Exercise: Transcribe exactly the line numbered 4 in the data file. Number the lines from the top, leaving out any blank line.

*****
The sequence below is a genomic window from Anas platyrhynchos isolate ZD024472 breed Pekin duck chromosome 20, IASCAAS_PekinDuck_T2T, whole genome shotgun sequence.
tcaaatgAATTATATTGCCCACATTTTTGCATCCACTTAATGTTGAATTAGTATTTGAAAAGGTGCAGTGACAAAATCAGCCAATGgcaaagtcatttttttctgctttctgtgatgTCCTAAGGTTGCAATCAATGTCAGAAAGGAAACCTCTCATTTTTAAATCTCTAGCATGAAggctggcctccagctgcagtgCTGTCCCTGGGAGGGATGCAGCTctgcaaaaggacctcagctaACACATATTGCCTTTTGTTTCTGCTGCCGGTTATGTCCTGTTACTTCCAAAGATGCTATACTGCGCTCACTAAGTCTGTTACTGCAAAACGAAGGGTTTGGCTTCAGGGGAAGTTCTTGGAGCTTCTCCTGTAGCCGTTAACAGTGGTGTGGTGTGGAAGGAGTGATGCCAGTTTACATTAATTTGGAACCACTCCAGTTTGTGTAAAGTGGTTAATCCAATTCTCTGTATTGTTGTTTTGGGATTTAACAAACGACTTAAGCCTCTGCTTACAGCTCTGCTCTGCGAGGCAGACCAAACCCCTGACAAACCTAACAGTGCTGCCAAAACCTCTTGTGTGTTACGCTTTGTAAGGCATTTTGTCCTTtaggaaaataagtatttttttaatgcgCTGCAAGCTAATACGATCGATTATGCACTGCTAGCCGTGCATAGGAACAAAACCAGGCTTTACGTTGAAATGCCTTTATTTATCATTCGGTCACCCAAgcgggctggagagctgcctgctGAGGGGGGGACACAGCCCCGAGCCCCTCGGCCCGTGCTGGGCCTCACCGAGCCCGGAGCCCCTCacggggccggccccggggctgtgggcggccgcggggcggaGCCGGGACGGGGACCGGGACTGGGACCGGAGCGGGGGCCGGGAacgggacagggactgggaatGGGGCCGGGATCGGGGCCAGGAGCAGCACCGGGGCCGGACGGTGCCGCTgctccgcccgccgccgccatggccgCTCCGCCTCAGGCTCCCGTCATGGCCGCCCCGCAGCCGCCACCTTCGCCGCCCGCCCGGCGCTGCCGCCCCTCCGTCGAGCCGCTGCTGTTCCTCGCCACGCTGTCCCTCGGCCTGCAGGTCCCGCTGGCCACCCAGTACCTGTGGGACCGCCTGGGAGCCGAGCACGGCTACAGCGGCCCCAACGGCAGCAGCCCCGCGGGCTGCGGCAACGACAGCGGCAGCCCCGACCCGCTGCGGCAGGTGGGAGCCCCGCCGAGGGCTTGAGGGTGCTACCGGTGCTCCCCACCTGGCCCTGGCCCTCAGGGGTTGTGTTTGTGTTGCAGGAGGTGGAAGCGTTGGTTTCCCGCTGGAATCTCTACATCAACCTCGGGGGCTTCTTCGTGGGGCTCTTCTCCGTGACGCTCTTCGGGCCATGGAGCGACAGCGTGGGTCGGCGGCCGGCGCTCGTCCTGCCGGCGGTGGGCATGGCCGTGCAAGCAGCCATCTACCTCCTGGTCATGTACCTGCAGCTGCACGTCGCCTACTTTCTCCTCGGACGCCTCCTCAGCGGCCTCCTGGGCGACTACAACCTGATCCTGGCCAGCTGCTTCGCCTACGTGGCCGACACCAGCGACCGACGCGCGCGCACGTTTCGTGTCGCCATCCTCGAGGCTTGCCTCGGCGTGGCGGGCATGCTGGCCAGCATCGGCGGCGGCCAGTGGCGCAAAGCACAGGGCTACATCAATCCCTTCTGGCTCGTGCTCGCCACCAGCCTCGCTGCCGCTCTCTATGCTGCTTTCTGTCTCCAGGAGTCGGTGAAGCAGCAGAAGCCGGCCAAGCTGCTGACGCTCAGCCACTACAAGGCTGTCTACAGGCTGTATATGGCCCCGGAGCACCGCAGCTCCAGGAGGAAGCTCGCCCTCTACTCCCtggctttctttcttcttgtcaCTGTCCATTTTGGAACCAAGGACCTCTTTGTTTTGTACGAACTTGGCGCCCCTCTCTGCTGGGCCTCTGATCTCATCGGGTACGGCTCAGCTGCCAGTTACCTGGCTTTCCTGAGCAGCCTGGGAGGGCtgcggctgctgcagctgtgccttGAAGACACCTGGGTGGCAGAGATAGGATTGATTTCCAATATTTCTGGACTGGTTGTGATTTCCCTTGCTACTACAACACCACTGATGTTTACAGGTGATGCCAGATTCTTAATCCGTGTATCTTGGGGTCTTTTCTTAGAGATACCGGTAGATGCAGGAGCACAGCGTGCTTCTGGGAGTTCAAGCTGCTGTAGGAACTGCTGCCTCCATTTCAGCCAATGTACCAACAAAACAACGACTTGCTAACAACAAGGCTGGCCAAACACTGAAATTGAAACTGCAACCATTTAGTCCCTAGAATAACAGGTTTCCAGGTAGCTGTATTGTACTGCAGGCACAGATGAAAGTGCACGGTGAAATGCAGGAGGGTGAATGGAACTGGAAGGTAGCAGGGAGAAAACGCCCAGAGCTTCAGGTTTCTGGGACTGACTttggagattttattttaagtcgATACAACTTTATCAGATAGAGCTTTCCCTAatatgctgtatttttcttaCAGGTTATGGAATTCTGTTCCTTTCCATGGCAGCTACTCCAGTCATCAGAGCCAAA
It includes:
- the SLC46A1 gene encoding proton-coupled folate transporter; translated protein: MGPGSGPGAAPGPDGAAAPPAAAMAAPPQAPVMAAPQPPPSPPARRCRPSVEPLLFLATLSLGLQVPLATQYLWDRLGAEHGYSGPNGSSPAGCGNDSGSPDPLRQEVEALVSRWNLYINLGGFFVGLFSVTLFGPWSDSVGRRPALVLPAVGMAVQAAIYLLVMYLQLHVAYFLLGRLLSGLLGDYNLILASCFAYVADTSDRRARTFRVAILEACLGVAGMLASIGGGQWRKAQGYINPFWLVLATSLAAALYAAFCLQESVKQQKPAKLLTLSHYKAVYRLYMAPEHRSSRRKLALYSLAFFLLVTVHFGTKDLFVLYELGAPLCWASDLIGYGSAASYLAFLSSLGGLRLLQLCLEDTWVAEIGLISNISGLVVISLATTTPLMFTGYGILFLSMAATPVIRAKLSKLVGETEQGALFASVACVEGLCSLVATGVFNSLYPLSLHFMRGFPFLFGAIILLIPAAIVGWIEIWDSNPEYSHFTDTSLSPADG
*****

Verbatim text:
- the SLC46A1 gene encoding proton-coupled folate transporter; translated protein: MGPGSGPGAAPGPDGAAAPPAAAMAAPPQAPVMAAPQPPPSPPARRCRPSVEPLLFLATLSLGLQVPLATQYLWDRLGAEHGYSGPNGSSPAGCGNDSGSPDPLRQEVEALVSRWNLYINLGGFFVGLFSVTLFGPWSDSVGRRPALVLPAVGMAVQAAIYLLVMYLQLHVAYFLLGRLLSGLLGDYNLILASCFAYVADTSDRRARTFRVAILEACLGVAGMLASIGGGQWRKAQGYINPFWLVLATSLAAALYAAFCLQESVKQQKPAKLLTLSHYKAVYRLYMAPEHRSSRRKLALYSLAFFLLVTVHFGTKDLFVLYELGAPLCWASDLIGYGSAASYLAFLSSLGGLRLLQLCLEDTWVAEIGLISNISGLVVISLATTTPLMFTGYGILFLSMAATPVIRAKLSKLVGETEQGALFASVACVEGLCSLVATGVFNSLYPLSLHFMRGFPFLFGAIILLIPAAIVGWIEIWDSNPEYSHFTDTSLSPADG